Good morning, AP. We've rounded up a lot of Kansas City Chiefs for you this morning. Enjoy!
Thomas Jones learned long ago not to fret over lousy personal preseason statistics.
"It’s an opportunity to get better before the first real game," said Jones, a veteran Chiefs running back. "A lot of people look at (the preseason) and just try to get through it. If you just get through it, you don’t get better regardless of whether you’re a rookie or an 11-year veteran like me. You can always get better every day. That’s what I try to do.
That might be a great attitude for a veteran to have, but it doesn’t change the fact that halfway through their preseason, the Chiefs are running the ball far more effectively with Jamaal Charles as their featured back than with Jones.
Not too long ago, the fine folks at ESPN Scouts Inc referred to Tyson Jackson’s rookie season with the Kansas City Chiefs as an "all-around awful" year. There isn’t much wiggle room there. Sounds like it’s safe to say that he sucked.
But, he was the No. 3-overall pick in last year’s draft, so he’ll most likely bounce back and show why the everyone thought so highly of him, right? Not so. According to Kent Babb of KansasCity.com, Jackson has had a "poor camp" and is in danger of losing his starting job.
Tyson Jackson is a bust? from Off the Record
KC Star Video: Chiefs Wallace Gilberry
KC Star Video: Chiefs tackle Branden Albert
Chiefs coach Todd Haley said Monday that cornerback Maurice Leggett, who was carted from the field after suffering a neck injury during Saturday night’s preseason loss at Tampa Bay, should play again "sooner rather than later."
"Everything is positive that I’ve heard," Haley said. "All things point to the fact that this should not affect him career-wise."
released from KC Star
Kansas City Chiefs: When you lose at home in consecutive weeks to Buffalo and Cleveland, as the Flintstone did in 2009, you are an awful team. Maybe the Patriots West thing -- coaches Romeo Crennel, Charlie Weis and Scott Pioli are now all in Kansas City, along with quarterback Matt Cassel -- will help. Let's hope the underwhelming Cassel doesn't sustain an injury: his backup, Brodie Coyle, is a career 0-9 as a starter.
For two years, Kansas City has been wrestling with Detroit for the distinction of league's worst defense. At least the Chiefs have one of TMQ's favorite players, linebacker Andy Studebaker from Division III Wheaton College of Illinois. Let's hope he does not sustain an injury -- it's really hard to get spare parts for Studebakers.
TMQ's NFL Preview: Part 1, the AFC from ESPN
Eric Berry, Kansas City Chiefs: The abysmal defense didn't get much help in the offseason, but talented Berry is the main exception. The No. 5 pick in the draft has drawn comparisons to Ed Reed and Troy Polamalu, though even that tandem would need help in Kansas City.
Breakout Players: Which NFL Stars Will Emerge This Season? from USA Today
In Kansas City, if you believe that building on success is easier than creating success for the first time, the Chiefs should improve on last year's four-win season. Romeo Crennel and Charlie Weis are excellent support pieces for Todd Haley as a head coach, but this team must improve in so many different areas, it's likely that the Chiefs will be battling against the Raiders to avoid the basement of this division.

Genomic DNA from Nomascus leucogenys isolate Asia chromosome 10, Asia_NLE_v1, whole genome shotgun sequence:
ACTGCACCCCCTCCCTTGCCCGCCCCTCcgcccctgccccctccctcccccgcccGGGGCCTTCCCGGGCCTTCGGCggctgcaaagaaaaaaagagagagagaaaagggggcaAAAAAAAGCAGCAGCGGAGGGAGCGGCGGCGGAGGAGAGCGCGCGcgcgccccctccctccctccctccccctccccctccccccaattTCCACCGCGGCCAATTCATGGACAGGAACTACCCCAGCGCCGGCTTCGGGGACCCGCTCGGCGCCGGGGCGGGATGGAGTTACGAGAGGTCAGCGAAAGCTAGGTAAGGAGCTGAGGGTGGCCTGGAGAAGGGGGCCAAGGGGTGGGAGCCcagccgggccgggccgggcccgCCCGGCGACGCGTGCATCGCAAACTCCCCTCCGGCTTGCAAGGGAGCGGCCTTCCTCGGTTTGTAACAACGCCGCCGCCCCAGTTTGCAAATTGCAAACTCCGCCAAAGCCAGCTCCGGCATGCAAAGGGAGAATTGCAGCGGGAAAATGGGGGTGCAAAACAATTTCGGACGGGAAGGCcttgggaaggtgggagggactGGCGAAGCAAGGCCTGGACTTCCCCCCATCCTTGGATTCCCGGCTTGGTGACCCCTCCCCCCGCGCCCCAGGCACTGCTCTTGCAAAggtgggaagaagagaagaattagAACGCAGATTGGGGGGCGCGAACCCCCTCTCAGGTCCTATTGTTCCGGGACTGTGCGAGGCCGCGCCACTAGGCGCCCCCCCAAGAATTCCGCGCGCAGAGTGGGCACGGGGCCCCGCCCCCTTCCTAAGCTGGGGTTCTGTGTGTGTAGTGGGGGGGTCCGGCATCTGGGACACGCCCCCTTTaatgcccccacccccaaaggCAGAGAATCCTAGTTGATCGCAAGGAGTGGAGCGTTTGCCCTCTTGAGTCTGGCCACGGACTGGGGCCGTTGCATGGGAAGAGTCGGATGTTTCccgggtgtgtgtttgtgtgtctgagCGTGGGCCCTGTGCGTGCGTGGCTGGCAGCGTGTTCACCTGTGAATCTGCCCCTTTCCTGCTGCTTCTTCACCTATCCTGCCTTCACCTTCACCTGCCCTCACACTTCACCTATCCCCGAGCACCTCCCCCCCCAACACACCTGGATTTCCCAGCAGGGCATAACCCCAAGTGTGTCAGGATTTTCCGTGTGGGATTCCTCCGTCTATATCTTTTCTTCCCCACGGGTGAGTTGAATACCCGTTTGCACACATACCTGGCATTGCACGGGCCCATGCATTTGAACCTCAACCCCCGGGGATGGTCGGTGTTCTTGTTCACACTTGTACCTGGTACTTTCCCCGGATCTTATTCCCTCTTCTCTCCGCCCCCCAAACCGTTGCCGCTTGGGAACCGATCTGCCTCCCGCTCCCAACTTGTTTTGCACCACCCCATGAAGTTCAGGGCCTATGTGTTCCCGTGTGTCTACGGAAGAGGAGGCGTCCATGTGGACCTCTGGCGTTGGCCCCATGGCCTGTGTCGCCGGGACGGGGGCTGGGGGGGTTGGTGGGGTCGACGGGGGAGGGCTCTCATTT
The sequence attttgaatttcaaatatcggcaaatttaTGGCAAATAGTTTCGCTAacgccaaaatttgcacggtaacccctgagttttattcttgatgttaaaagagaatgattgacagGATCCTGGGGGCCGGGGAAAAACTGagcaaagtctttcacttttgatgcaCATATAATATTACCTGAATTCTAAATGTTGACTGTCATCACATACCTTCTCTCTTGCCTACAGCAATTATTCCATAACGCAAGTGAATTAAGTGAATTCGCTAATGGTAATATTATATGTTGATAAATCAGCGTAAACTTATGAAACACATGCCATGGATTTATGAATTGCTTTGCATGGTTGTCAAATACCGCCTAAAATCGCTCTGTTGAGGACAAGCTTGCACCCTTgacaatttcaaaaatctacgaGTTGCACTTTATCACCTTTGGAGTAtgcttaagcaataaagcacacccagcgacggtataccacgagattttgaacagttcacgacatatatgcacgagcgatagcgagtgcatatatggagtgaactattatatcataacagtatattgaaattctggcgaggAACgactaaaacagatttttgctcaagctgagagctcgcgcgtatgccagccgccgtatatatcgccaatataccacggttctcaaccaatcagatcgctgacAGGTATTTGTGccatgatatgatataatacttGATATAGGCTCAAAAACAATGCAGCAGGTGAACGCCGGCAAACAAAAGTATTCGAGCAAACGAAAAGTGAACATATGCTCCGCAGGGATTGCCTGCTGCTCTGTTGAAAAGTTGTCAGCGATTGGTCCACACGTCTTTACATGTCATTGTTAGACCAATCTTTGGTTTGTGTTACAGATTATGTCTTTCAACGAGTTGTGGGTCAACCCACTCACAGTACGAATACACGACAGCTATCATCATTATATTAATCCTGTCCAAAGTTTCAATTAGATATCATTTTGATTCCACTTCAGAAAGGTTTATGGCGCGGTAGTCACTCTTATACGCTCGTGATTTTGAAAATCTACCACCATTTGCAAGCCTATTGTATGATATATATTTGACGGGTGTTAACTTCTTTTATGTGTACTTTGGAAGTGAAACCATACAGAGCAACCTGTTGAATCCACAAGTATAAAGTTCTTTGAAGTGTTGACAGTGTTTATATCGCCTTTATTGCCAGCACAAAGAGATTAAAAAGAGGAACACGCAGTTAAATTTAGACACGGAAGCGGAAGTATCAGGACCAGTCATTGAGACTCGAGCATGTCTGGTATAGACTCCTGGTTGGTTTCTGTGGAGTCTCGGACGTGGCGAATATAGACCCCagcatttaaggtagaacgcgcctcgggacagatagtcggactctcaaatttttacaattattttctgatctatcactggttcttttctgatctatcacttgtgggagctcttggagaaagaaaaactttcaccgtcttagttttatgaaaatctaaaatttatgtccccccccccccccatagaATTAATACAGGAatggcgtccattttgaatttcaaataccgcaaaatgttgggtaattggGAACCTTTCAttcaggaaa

SCHULTZ'S NFL PREVIEW: AFC WEST from TSN
A luncheon in Kansas City Monday with the National Association of Farm Broadcasting (NAFB) board of directors scored big with members who were able to attend...
...To top it all off, we got to hear a fantastic speaker – Voice of the Kansas City Chiefs, Mitch Holthus. Mitch was a first class act who was able to relate to the NAFB members on several levels, since he is both a Kansas farm boy and a broadcaster. His inspiring, funny and endearing talk was based on the letters in the word FARM – Finish what you begin, have Accountability, be Resilient and Make a footprint.
NAFB Luncheon Scores a Touchdown from AGWired
Patterson, 27, got another chance. He chose the scenic route. Patterson spent two years playing special teams for the Kansas City Chiefs and head coach Herman Edwards. It was pretty obvious that salary and experience, not necessarily talent and energy, would be the difference in K.C. The Chiefs had to get a return on their high-priced cornerback tandem of Ty Law and Patrick Surtain. There was no question Patterson had talent, though. The Baltimore Ravens also wanted him.
When the Chiefs gave up on Patterson he jumped at the chance to join the Eagles — figuratively, that is. Patterson had such nasty ligament damage in a foot the Chiefs got rid of him with an injury settlement. The NFL Spread for the Chiefs and Eagles is 37 points over/under.
NFL: Patterson Took Long Road to Eagles from The Reporter
A group of local guys are putting a fresh face to one of Kansas City's oldest and most famous pastimes - barbecue. RJ Pahura, along with his wife Jaclyn, and brother Michael, have founded The Secret Sauce Barbecue Company, which offers a line of award-winning, all-natural, gluten-free barbecue sauces that aim to bring national attention to the rich history of Kansas City barbecue. The product is simply named, The Secret Sauce.
The company officially formed after taking a top award at The American Royal Barbecue Contest in October of 2009 in the "specialty sauce" category. They have since teamed up with KC native's former Kansas City Chiefs player Joe Perez (PR guru) and Blake Miller (design genius) to expand The Secret Sauce.
The Secret's Out in Kansas City from PRWeb.com